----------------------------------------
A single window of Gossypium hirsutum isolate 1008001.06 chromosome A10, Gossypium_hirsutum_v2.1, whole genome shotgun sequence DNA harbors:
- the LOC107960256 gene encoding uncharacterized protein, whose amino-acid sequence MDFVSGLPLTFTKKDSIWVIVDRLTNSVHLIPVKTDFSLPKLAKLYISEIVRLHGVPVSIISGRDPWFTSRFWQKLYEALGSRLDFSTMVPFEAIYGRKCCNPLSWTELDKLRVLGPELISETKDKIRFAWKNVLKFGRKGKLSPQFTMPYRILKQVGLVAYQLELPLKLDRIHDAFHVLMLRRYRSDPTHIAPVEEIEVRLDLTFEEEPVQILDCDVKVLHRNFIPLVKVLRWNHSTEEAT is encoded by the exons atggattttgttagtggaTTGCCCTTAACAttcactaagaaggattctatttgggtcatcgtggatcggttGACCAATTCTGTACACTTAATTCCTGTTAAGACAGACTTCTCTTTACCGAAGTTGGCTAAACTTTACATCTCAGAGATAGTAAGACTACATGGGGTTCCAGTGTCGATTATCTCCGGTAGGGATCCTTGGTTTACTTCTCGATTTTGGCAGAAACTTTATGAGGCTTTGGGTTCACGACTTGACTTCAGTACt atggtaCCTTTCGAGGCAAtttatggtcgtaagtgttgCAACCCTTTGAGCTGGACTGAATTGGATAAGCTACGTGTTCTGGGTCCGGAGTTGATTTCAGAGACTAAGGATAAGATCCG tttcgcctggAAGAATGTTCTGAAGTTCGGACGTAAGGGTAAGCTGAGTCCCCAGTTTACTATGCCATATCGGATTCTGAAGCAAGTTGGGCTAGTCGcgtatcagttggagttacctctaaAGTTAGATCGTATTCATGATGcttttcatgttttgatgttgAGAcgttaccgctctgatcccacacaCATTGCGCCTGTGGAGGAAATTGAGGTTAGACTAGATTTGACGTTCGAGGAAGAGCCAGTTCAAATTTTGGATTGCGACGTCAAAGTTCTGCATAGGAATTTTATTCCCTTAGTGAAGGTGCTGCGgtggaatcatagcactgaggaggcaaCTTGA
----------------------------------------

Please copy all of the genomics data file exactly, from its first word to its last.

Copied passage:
A single window of Gossypium hirsutum isolate 1008001.06 chromosome A10, Gossypium_hirsutum_v2.1, whole genome shotgun sequence DNA harbors:
- the LOC107960256 gene encoding uncharacterized protein, whose amino-acid sequence MDFVSGLPLTFTKKDSIWVIVDRLTNSVHLIPVKTDFSLPKLAKLYISEIVRLHGVPVSIISGRDPWFTSRFWQKLYEALGSRLDFSTMVPFEAIYGRKCCNPLSWTELDKLRVLGPELISETKDKIRFAWKNVLKFGRKGKLSPQFTMPYRILKQVGLVAYQLELPLKLDRIHDAFHVLMLRRYRSDPTHIAPVEEIEVRLDLTFEEEPVQILDCDVKVLHRNFIPLVKVLRWNHSTEEAT is encoded by the exons atggattttgttagtggaTTGCCCTTAACAttcactaagaaggattctatttgggtcatcgtggatcggttGACCAATTCTGTACACTTAATTCCTGTTAAGACAGACTTCTCTTTACCGAAGTTGGCTAAACTTTACATCTCAGAGATAGTAAGACTACATGGGGTTCCAGTGTCGATTATCTCCGGTAGGGATCCTTGGTTTACTTCTCGATTTTGGCAGAAACTTTATGAGGCTTTGGGTTCACGACTTGACTTCAGTACt atggtaCCTTTCGAGGCAAtttatggtcgtaagtgttgCAACCCTTTGAGCTGGACTGAATTGGATAAGCTACGTGTTCTGGGTCCGGAGTTGATTTCAGAGACTAAGGATAAGATCCG tttcgcctggAAGAATGTTCTGAAGTTCGGACGTAAGGGTAAGCTGAGTCCCCAGTTTACTATGCCATATCGGATTCTGAAGCAAGTTGGGCTAGTCGcgtatcagttggagttacctctaaAGTTAGATCGTATTCATGATGcttttcatgttttgatgttgAGAcgttaccgctctgatcccacacaCATTGCGCCTGTGGAGGAAATTGAGGTTAGACTAGATTTGACGTTCGAGGAAGAGCCAGTTCAAATTTTGGATTGCGACGTCAAAGTTCTGCATAGGAATTTTATTCCCTTAGTGAAGGTGCTGCGgtggaatcatagcactgaggaggcaaCTTGA